While There’s Time


July 10, 2018

"Be very careful, then, how you live—not as unwise but as wise, making the most of every opportunity, because the days are evil.” (Ephesians 5:15, 16).

 

Celine Dion is the Canadian superstar in the elite club of musicians who has sold over 220 million albums.  But in 2014 she stepped away from her career.

The first thing she did was to renew her wedding vows.  The singer's personal world had fallen apart when her husband and manager, Rene Angelil, was diagnosed with throat cancer.  Despite surgery and 38 radiation treatments, he lost his life, but the whole experience caused Celine to change her values.  You see, when death stares you in the face, what you think is important pales quickly and some of the things you didn't much prioritize suddenly become meaningful.  Thinking of losing the man she deeply loved, her platinum albums, awards, and accolades weren’t as important as cooking, sitting by the fireplace and family time.

She said, "Cancer makes you put the right things in the right places.  It awakens you, changes you and makes life more intense.  We are living every second of every day.  I know what's important and what's not."

Few people can really say that, and few will ever take the major step of stepping out of a storybook career.  You certainly didn’t hear about the loss of up to the moment celebrity status or waterfall of cash.  Celene Dion gained in her time at her husband’s side, what can never be bought any other way.

After she found out that she was dying from cancer, Erma Bombeck--a humorist who made her readers laugh at themselves--wrote a book entitled, If I Had My Life to Live Over.  In this well-worth-reading book she included the following in response to that premise--if I had my life to live over.  She said, "I would have burned the pink candle sculpted like a rose before it melted in storage.  I would have talked less and listened more.  I would have eaten the popcorn in the 'good' living room, and worried much less about the dirt when someone wanted to light a fire in the fireplace.  I would never have insisted the car windows be rolled up on a summer day because my hair had just been teased and sprayed.  I would have sat on the lawn with my children and not worried about grass stains.  There would have been more 'I love yous,' more 'I'm sorrys.'"  Concluding she says, "But mostly, given another shot at life, I would seize every minute…look at it and really see it…live it..and never give it back."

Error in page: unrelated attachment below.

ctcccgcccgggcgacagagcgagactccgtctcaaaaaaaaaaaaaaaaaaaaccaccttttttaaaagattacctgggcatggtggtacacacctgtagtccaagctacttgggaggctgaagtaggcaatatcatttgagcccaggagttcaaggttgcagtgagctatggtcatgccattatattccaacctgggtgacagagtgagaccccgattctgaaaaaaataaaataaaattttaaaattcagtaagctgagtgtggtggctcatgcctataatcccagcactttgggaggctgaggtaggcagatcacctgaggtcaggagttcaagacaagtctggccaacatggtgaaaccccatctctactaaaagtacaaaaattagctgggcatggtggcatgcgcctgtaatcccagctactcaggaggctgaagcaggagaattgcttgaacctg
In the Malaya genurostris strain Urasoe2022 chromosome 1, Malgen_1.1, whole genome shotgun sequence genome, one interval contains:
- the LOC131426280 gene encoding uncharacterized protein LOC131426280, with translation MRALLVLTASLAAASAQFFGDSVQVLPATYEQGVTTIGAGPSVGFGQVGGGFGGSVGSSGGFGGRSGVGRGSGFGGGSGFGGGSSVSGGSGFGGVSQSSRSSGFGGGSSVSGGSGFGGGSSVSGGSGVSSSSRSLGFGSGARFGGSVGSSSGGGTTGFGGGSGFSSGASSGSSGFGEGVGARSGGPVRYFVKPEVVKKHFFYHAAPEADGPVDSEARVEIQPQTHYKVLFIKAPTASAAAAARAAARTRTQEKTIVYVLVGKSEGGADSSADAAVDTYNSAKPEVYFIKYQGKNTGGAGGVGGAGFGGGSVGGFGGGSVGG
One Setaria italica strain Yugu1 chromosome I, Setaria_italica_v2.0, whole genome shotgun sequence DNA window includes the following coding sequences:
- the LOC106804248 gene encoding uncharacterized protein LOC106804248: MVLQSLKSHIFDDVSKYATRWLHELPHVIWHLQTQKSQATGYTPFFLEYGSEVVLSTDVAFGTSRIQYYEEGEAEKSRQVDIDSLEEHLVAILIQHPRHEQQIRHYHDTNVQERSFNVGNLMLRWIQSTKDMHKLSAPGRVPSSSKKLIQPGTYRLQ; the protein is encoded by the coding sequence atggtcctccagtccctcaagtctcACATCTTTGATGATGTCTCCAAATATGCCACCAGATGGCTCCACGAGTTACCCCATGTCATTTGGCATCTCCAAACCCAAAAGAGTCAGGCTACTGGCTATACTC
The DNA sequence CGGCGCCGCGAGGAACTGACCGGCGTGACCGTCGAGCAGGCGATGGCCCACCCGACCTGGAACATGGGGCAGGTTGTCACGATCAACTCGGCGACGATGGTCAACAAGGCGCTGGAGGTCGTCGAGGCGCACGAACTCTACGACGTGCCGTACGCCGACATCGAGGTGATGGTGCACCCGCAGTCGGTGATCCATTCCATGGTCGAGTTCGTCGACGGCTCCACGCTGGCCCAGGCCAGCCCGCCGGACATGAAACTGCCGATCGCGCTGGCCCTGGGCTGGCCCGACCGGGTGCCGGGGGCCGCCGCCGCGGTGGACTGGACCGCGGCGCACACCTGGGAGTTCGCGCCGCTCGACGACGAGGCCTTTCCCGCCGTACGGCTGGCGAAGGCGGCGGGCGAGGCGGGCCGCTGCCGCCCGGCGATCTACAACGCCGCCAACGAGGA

Long ago King Hezekiah was told to set his house in order because he was going to die.  Then God had mercy and gave him another fifteen years--something that happens to few of us.

Whether you’re 25, 50, 75 or even older, you have no assurance that you will live another year or another decade.  You see those such as Celine and Erma Bombeck who have stared death in the face, reorder their priorities.  You can still do that.

You can say it now; you can do it now; you can enjoy it now.  Some things won't wait, so you had better determine what is important--another accomplishment or an afternoon with the people that you love.

Take time to reread the Gospels and notice how Jesus' life priorities were so different from ours.  People, not power, were important.  Smell the flowers.  Listen to the birds sing and give it away instead of stockpiling it for a rainy day.

Those who can reorder their priorities and really do it, are blessed.  Think about it.  Will you change while there’s still time?

 

Resource reading:

Ephesians 5:1-20


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